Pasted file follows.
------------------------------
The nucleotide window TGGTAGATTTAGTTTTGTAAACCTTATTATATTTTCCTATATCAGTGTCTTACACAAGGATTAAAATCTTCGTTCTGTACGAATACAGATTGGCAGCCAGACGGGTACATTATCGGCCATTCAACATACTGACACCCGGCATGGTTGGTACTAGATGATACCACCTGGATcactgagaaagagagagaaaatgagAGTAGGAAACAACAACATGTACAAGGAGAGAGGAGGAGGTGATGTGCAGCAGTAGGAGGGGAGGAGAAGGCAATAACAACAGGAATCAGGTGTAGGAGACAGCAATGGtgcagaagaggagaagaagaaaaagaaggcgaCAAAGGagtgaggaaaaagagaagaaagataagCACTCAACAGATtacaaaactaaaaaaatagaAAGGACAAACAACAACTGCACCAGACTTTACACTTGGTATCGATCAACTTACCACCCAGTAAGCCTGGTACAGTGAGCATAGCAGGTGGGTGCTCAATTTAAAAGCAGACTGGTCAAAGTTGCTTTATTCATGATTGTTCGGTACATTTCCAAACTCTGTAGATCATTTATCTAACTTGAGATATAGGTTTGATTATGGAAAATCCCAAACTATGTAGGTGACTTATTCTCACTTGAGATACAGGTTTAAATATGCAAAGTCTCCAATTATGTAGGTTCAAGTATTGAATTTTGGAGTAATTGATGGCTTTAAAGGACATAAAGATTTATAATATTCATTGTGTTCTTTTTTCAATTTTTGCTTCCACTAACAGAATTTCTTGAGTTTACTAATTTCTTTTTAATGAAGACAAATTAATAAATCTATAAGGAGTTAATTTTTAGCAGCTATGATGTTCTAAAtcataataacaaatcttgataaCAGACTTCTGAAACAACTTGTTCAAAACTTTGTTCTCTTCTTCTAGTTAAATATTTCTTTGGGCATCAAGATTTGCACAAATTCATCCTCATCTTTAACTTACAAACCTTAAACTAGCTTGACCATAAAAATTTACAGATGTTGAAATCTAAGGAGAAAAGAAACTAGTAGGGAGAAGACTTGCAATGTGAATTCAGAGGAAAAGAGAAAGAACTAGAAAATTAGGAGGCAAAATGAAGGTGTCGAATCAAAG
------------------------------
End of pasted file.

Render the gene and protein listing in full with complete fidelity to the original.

The nucleotide window TGGTAGATTTAGTTTTGTAAACCTTATTATATTTTCCTATATCAGTGTCTTACACAAGGATTAAAATCTTCGTTCTGTACGAATACAGATTGGCAGCCAGACGGGTACATTATCGGCCATTCAACATACTGACACCCGGCATGGTTGGTACTAGATGATACCACCTGGATcactgagaaagagagagaaaatgagAGTAGGAAACAACAACATGTACAAGGAGAGAGGAGGAGGTGATGTGCAGCAGTAGGAGGGGAGGAGAAGGCAATAACAACAGGAATCAGGTGTAGGAGACAGCAATGGtgcagaagaggagaagaagaaaaagaaggcgaCAAAGGagtgaggaaaaagagaagaaagataagCACTCAACAGATtacaaaactaaaaaaatagaAAGGACAAACAACAACTGCACCAGACTTTACACTTGGTATCGATCAACTTACCACCCAGTAAGCCTGGTACAGTGAGCATAGCAGGTGGGTGCTCAATTTAAAAGCAGACTGGTCAAAGTTGCTTTATTCATGATTGTTCGGTACATTTCCAAACTCTGTAGATCATTTATCTAACTTGAGATATAGGTTTGATTATGGAAAATCCCAAACTATGTAGGTGACTTATTCTCACTTGAGATACAGGTTTAAATATGCAAAGTCTCCAATTATGTAGGTTCAAGTATTGAATTTTGGAGTAATTGATGGCTTTAAAGGACATAAAGATTTATAATATTCATTGTGTTCTTTTTTCAATTTTTGCTTCCACTAACAGAATTTCTTGAGTTTACTAATTTCTTTTTAATGAAGACAAATTAATAAATCTATAAGGAGTTAATTTTTAGCAGCTATGATGTTCTAAAtcataataacaaatcttgataaCAGACTTCTGAAACAACTTGTTCAAAACTTTGTTCTCTTCTTCTAGTTAAATATTTCTTTGGGCATCAAGATTTGCACAAATTCATCCTCATCTTTAACTTACAAACCTTAAACTAGCTTGACCATAAAAATTTACAGATGTTGAAATCTAAGGAGAAAAGAAACTAGTAGGGAGAAGACTTGCAATGTGAATTCAGAGGAAAAGAGAAAGAACTAGAAAATTAGGAGGCAAAATGAAGGTGTCGAATCAAAG